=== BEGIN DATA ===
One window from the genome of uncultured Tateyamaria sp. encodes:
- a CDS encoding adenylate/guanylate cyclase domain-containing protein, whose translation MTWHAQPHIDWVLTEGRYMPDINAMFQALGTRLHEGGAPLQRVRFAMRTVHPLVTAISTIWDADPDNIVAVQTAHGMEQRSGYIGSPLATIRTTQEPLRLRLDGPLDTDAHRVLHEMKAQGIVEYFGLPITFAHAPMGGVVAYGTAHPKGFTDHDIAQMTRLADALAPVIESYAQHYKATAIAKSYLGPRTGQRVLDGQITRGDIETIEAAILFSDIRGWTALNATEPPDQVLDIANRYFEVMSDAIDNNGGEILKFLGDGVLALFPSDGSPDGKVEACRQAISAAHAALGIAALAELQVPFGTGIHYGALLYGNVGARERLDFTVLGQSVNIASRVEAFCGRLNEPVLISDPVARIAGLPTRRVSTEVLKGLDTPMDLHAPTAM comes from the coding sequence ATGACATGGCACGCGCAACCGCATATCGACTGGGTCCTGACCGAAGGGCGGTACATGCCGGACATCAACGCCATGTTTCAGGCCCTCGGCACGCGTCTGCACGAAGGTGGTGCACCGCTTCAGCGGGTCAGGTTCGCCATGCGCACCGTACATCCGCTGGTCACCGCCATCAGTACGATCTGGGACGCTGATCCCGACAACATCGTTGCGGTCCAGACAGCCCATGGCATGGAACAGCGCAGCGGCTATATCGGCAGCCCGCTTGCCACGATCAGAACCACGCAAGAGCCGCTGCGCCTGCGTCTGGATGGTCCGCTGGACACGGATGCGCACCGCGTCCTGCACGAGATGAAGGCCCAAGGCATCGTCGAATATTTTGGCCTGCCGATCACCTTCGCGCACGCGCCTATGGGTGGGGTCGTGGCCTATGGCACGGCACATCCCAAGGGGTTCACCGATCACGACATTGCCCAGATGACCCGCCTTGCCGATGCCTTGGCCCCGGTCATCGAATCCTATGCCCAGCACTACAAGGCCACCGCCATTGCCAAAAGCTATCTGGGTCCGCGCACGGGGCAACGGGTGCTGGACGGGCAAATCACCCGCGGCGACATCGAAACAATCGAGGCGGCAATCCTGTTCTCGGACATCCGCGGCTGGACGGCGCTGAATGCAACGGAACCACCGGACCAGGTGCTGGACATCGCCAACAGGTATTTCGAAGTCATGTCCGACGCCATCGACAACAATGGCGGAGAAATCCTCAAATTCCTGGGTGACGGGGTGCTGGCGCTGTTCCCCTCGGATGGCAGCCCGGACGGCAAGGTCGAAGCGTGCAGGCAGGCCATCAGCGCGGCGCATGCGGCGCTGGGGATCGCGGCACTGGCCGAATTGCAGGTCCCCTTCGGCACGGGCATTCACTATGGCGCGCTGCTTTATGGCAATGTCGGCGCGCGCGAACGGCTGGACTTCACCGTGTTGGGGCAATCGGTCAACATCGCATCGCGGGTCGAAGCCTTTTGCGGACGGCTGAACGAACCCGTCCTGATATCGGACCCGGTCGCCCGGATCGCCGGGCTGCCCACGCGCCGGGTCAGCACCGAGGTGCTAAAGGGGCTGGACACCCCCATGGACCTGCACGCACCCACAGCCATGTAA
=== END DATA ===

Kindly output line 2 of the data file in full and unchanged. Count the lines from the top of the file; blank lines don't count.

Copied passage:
- a CDS encoding adenylate/guanylate cyclase domain-containing protein, whose translation MTWHAQPHIDWVLTEGRYMPDINAMFQALGTRLHEGGAPLQRVRFAMRTVHPLVTAISTIWDADPDNIVAVQTAHGMEQRSGYIGSPLATIRTTQEPLRLRLDGPLDTDAHRVLHEMKAQGIVEYFGLPITFAHAPMGGVVAYGTAHPKGFTDHDIAQMTRLADALAPVIESYAQHYKATAIAKSYLGPRTGQRVLDGQITRGDIETIEAAILFSDIRGWTALNATEPPDQVLDIANRYFEVMSDAIDNNGGEILKFLGDGVLALFPSDGSPDGKVEACRQAISAAHAALGIAALAELQVPFGTGIHYGALLYGNVGARERLDFTVLGQSVNIASRVEAFCGRLNEPVLISDPVARIAGLPTRRVSTEVLKGLDTPMDLHAPTAM comes from the coding sequence ATGACATGGCACGCGCAACCGCATATCGACTGGGTCCTGACCGAAGGGCGGTACATGCCGGACATCAACGCCATGTTTCAGGCCCTCGGCACGCGTCTGCACGAAGGTGGTGCACCGCTTCAGCGGGTCAGGTTCGCCATGCGCACCGTACATCCGCTGGTCACCGCCATCAGTACGATCTGGGACGCTGATCCCGACAACATCGTTGCGGTCCAGACAGCCCATGGCATGGAACAGCGCAGCGGCTATATCGGCAGCCCGCTTGCCACGATCAGAACCACGCAAGAGCCGCTGCGCCTGCGTCTGGATGGTCCGCTGGACACGGATGCGCACCGCGTCCTGCACGAGATGAAGGCCCAAGGCATCGTCGAATATTTTGGCCTGCCGATCACCTTCGCGCACGCGCCTATGGGTGGGGTCGTGGCCTATGGCACGGCACATCCCAAGGGGTTCACCGATCACGACATTGCCCAGATGACCCGCCTTGCCGATGCCTTGGCCCCGGTCATCGAATCCTATGCCCAGCACTACAAGGCCACCGCCATTGCCAAAAGCTATCTGGGTCCGCGCACGGGGCAACGGGTGCTGGACGGGCAAATCACCCGCGGCGACATCGAAACAATCGAGGCGGCAATCCTGTTCTCGGACATCCGCGGCTGGACGGCGCTGAATGCAACGGAACCACCGGACCAGGTGCTGGACATCGCCAACAGGTATTTCGAAGTCATGTCCGACGCCATCGACAACAATGGCGGAGAAATCCTCAAATTCCTGGGTGACGGGGTGCTGGCGCTGTTCCCCTCGGATGGCAGCCCGGACGGCAAGGTCGAAGCGTGCAGGCAGGCCATCAGCGCGGCGCATGCGGCGCTGGGGATCGCGGCACTGGCCGAATTGCAGGTCCCCTTCGGCACGGGCATTCACTATGGCGCGCTGCTTTATGGCAATGTCGGCGCGCGCGAACGGCTGGACTTCACCGTGTTGGGGCAATCGGTCAACATCGCATCGCGGGTCGAAGCCTTTTGCGGACGGCTGAACGAACCCGTCCTGATATCGGACCCGGTCGCCCGGATCGCCGGGCTGCCCACGCGCCGGGTCAGCACCGAGGTGCTAAAGGGGCTGGACACCCCCATGGACCTGCACGCACCCACAGCCATGTAA